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Maori Rower

What not to miss when discovering the Maori culture in New Zealand!

What not to miss when discovering the Maori culture in New Zealand!

Over 1000 years ago the Polynesian people journeyed in canoes to reach the shores of Aotearoa. This was the Maori name given for New Zealand meaning “land of the long white cloud”.

 

Today the Maori customs and traditions are deeply embedded with New Zealanders and have certainly impacted on the New Zealand way of life. The Maori tribal identity is celebrated as a unifying force rather than a divisive one where intertribal warefare was once common. Today you can find many historic battle and seige sites around the country along with other signs of Maori life.

 

Visiting New Zealand and experiencing the sights and sounds of Maori culture is a unique experience not to be missed. It is well worth booking your New Zealand Tours in advance to help plan your visit to this fascinating country. There are many Maori tours and attractions to choose from where you can discover and learn all about the Maori Culture and participate in some of the traditional activities.

 

An excellent place to experience modern Maori culture is at the Whakarewarewa Thermal Village in Rotorua, here an active Maori community live. You will be guided through the Whare Tupuna (ancestral meeting house) which lies at the heart of village life with its fully carved detailing. You will experience the Maori formal welcome – the Powhiri along with traditional song and dance performances.

 

The village is located in a unique geothermal landscape with the homes of the Maori people situated amongst the geysers, hot pools and thermal springs of the Whakarewarewa Valley. The villagers have cleverly utilised this geothermal environment and one example of this is when food is cooked in the ground, using the earth as the oven. This is a Maori tradition called a Hangi and is a real treat for any visitor to experience.

 

Rotorua itself is rich in Maori culture with a quarter of its population made up of Maori decent. You will find genuine hospitality to visitors along with guides who will share their culture and history. Again, you can experience a Hangi and even talk with weavers, carvers, and see traditional song and dance at many of the Maori tours and attractions based here. Some of the highlights include the Mitai Maori Village, Kia Ora Guided Walks and the Tamaki Maori Village. For further information on Rotorua and many of the local attractions, click here.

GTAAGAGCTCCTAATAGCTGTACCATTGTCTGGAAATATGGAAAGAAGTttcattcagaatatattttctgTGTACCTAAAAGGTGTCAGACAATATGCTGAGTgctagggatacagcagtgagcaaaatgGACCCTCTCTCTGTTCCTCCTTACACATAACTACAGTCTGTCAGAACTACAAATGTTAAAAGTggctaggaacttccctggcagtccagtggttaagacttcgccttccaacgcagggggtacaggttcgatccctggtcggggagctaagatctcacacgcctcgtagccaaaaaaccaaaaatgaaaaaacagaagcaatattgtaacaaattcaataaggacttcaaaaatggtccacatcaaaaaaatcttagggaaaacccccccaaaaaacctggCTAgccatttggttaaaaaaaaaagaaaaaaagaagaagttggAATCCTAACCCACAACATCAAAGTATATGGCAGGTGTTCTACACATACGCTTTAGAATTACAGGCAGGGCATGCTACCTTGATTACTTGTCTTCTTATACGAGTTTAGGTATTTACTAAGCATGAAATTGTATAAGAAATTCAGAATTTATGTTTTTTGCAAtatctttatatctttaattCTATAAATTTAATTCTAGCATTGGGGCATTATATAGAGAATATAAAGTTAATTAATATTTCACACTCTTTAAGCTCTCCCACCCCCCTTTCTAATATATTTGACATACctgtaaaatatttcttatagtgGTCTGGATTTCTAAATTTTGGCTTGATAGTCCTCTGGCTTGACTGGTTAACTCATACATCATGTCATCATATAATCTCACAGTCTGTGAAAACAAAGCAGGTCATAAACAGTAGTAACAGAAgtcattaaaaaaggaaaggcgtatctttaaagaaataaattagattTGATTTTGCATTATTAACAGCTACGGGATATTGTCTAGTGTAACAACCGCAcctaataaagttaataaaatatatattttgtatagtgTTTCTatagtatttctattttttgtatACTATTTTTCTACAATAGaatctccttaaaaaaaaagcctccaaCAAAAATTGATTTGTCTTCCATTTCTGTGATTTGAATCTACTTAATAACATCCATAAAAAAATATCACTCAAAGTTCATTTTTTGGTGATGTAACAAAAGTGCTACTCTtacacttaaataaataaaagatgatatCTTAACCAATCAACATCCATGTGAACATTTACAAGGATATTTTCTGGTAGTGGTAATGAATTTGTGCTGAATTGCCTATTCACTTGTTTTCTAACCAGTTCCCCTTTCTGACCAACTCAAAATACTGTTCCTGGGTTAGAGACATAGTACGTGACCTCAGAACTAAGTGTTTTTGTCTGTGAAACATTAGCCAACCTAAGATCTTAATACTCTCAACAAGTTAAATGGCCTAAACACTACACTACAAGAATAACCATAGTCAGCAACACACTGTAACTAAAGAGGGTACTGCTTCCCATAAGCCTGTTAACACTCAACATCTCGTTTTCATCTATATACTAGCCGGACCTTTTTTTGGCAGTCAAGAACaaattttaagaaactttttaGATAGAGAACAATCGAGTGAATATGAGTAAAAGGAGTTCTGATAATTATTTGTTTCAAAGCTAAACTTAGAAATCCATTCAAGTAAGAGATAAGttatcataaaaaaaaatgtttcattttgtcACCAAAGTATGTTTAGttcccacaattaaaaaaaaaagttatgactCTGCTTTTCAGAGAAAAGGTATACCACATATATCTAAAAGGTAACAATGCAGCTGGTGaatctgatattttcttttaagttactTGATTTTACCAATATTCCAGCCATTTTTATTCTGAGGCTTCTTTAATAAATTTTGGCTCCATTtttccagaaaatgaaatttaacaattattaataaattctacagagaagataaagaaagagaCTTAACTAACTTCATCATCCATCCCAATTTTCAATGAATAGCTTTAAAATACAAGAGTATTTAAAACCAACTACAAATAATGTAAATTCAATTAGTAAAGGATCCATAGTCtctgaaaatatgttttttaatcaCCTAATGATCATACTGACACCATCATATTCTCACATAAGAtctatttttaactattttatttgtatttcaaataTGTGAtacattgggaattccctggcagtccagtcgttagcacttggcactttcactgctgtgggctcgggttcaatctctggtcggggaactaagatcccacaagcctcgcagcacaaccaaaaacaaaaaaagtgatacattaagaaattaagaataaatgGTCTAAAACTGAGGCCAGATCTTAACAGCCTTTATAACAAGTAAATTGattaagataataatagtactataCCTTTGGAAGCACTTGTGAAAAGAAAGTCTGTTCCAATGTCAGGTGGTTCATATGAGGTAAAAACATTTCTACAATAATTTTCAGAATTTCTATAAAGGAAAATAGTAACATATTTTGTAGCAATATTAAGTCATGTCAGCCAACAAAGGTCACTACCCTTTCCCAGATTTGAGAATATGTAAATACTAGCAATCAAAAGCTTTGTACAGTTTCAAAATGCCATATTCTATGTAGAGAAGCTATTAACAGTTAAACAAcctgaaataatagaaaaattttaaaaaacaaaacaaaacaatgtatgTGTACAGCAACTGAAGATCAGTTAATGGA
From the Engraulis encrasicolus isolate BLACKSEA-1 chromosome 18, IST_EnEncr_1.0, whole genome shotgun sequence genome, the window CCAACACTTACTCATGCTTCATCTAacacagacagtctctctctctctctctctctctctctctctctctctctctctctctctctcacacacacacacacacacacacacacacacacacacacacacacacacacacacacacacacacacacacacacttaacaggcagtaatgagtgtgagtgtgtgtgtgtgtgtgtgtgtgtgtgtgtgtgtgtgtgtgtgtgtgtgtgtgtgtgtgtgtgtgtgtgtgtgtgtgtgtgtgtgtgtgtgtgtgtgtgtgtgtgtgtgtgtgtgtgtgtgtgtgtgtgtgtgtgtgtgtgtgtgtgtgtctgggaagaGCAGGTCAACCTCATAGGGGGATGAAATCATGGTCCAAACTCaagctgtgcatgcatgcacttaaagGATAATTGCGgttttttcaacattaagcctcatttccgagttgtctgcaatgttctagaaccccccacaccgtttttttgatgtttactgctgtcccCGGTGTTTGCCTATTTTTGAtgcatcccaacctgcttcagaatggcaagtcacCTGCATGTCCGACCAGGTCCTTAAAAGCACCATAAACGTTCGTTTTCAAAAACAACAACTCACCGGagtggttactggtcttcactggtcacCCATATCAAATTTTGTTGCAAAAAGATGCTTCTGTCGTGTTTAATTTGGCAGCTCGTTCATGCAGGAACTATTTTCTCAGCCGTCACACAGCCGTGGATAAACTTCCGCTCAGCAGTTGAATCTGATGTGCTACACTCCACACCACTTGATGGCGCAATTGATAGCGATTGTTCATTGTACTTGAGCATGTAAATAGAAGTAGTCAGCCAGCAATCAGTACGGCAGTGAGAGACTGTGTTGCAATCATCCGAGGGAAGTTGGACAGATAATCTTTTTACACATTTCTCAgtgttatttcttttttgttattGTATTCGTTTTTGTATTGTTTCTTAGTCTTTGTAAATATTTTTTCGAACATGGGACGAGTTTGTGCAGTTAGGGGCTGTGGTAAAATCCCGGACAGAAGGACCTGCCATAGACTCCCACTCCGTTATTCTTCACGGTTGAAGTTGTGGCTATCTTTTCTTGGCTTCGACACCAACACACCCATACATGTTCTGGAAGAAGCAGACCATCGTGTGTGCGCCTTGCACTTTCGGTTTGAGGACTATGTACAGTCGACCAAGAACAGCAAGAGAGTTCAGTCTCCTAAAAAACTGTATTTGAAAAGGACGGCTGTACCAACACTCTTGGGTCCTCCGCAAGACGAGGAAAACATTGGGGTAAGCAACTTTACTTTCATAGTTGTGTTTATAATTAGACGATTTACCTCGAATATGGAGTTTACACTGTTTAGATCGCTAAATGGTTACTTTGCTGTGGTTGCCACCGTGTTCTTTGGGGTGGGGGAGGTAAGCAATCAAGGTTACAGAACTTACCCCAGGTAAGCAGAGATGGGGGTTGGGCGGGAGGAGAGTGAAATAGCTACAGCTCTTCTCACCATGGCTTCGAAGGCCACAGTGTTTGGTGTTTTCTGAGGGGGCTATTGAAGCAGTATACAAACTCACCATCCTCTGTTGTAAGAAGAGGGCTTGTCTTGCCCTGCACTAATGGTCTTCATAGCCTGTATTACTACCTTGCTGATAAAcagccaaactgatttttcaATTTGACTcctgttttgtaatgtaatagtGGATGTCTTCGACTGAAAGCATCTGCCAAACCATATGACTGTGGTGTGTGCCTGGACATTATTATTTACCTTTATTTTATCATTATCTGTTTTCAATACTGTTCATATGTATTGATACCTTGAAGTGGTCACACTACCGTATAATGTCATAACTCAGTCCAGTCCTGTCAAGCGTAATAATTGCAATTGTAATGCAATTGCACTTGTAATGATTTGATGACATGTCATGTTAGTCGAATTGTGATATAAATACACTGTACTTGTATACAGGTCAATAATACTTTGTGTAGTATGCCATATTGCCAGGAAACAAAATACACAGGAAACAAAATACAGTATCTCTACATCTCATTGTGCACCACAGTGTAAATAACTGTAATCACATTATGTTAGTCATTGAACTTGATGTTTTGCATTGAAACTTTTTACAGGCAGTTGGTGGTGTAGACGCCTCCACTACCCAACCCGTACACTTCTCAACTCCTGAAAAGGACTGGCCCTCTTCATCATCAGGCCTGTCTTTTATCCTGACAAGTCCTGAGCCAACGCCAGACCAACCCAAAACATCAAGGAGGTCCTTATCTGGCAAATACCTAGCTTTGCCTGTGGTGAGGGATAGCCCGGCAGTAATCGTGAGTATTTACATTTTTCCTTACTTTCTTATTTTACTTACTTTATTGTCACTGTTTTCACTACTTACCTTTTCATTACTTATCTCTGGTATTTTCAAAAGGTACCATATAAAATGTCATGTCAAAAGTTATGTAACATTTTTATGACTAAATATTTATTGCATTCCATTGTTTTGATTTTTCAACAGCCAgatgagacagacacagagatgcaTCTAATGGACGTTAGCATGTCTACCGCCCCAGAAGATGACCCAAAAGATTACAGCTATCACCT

Waitangi Treaty Grounds is one of New Zealand’s most important historic sites. It was here, that in 1840 New Zealand’s founding document was signed: The Treaty of Waitangi. Whilst here, you can walk around the grounds and see the Treaty House, the carved Meeting House and the worlds largest ceremonial war canoe. During the summer months Hangi and concert evenings are held here too.

 

Song and music has always played a key role in Maori life. The songs are sang in traditional Maori which is an Eastern Polynesian language, it was made one of New Zealand’s official languages in 1987. You can see performances at various locations throughout the country. Some of the better well known cultural shows are at Te Puia and at the Auckland War Memorial Museum.

 

Of course, no trip would be complete without experiencing the Haka. The Haka is a type of ancient Maori war dance which was traditionally used on the battlefield as well as when groups came together in peace. The Haka is a display of tribes pride, strength and unity. Commonly displayed today by the New Zealand Rugby team – the All Blacks, the Haka is a challenge to their opponents on the field.

 

North Island has many locations where you have the opportunity to see the Haka being performed whereas the South Island only has one specific location which is at Ko Tane – The Maori Experience.

 

These Maori experiences featured in this post are available on all Distant Journeys Tours to New Zealand.

 

Photo courtesy of Quinn Dombrowski, under Creative Commons

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